"I'm a blue-collar guy," Mason said. "I know people look at the suit and maybe the shoes and say, 'Coach has some swag.' And I do. I truly believe that, but I also know and understand that a place like Vanderbilt is special, and you've got to be a grass-roots guy."
Mason is just the second coach in school history to lead the Commodores to multiple bowl games. He's done that twice in the last three years. He's also the first Vanderbilt coach to beat rival Tennessee three straight times for the first time since Dan McGugin in the 1920s.
As proud as Mason is of where the Commodores have been, he sounded even more excited about where they're heading.
"I want you to know this is a different-looking Vanderbilt football team with maturity, depth, athleticism and leadership," Mason said. "It's all in place for us."
The nucleus will be a "Big Three" of big-time senior playmakers in running back Ke'Shawn Vaughn, wide receiver Kalija Lipscomb and tight end Jared Pinkney. Vaughn compared them to the NBA's Golden State Warriors of 2017, with him as Kevin Durant, the transfer/free agent.
Mason called Nashville "a hot city right now" with the momentum of hosting the NFL Draft - two Commodores were selected for the second time in three years - and watching the Vanderbilt baseball team win the College World Series. His football team plans to build on that momentum this fall.
"There's a different buzz in Nashville this summer around the university and our program," Mason said. "I believe right now this is the best football team that I've had."
Ke'Shawn Vaughn makes himself right at home at Vanderbilt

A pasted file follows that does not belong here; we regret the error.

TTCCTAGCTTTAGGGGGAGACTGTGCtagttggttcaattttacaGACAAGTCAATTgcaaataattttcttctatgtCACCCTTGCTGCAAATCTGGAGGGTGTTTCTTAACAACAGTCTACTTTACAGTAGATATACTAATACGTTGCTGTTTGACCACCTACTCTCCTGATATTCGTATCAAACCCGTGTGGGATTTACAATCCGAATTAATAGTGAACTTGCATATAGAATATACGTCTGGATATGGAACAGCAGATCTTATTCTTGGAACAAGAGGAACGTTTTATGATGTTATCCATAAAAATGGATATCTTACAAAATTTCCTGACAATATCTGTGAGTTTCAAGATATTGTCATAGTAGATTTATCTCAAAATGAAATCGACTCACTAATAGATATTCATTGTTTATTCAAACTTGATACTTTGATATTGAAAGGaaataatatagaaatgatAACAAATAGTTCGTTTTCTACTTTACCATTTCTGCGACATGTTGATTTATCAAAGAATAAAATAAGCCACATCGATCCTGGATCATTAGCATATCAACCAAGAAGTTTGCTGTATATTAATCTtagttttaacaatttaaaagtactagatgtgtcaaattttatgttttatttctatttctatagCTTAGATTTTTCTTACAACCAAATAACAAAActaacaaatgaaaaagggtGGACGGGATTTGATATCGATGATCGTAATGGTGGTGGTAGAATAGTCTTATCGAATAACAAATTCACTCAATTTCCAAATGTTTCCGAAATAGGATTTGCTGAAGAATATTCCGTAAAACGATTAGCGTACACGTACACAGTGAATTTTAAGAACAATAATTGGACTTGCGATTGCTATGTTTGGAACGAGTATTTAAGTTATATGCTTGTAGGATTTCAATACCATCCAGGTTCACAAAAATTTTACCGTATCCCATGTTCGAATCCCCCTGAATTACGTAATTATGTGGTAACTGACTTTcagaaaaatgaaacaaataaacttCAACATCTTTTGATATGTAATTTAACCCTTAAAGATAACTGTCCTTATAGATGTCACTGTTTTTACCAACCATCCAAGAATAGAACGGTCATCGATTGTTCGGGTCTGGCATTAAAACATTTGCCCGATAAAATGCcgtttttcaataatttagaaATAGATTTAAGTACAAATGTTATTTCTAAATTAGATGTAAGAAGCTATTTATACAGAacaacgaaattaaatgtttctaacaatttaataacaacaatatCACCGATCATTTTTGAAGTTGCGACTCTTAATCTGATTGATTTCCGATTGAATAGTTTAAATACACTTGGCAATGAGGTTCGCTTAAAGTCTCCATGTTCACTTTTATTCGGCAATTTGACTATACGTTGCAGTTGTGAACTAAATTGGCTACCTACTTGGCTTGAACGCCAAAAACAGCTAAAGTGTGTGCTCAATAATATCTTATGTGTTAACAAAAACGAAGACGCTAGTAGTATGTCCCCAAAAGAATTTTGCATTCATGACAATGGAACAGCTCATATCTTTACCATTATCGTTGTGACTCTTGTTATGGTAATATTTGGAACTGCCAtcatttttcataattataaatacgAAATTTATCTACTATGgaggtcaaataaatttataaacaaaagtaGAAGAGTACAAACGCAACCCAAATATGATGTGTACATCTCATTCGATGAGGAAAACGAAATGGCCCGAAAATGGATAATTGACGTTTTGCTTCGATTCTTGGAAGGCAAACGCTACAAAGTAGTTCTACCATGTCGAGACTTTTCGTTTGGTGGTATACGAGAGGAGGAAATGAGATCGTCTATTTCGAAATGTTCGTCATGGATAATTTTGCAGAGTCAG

After high school, when he felt it was time to get away from his home in Nashville, Ke'Shawn Vaughn signed with Illinois. He enjoyed success there, but after an unexplained depth chart change, it was time for him to go home.
"Getting away from Nashville helped me grow up," Vaughn said. "I knew when I was ready to transfer, Vanderbilt was the place for me."
Last season, after sitting out his transfer year, the explosive running back made himself right at home with the Commodores. He finished third in the SEC with 1,244 rushing yards on only 157 carries and came up just short of the highest rushing total in school history. He led the league with 10 rushes of 40 yards or more and six carries of at least 60 yards.
"The biggest thing about Ke'Shawn," head coach Derek Mason said, "when he touches the ball, he's hard to tackle."
Mason figured Vaughn's 40-yard dash time at about 4.36 seconds.
"At 220 pounds," Mason said, "this young man can go."
Vaughn could've gone to the NFL after capping a huge stretch run with 243 rushing yards - second in school history - in the Texas Bowl shootout loss to Baylor, but "I feel like I still had things to prove in college."
One of those things: "Break records."
Vaughn got even more excited about his senior season when Mason hired former Auburn and Arkansas running backs coach Tim Horton. When Vaughn visited Horton's office and saw mementos of the great runners Horton's coached - including Darren McFadden and Tre Mason - it got his attention and his respect.
"He's had so many great running backs," Vaughn said, "you don't want to do anything but listen."
The rest of us don't want to do anything but watch Vaughn run.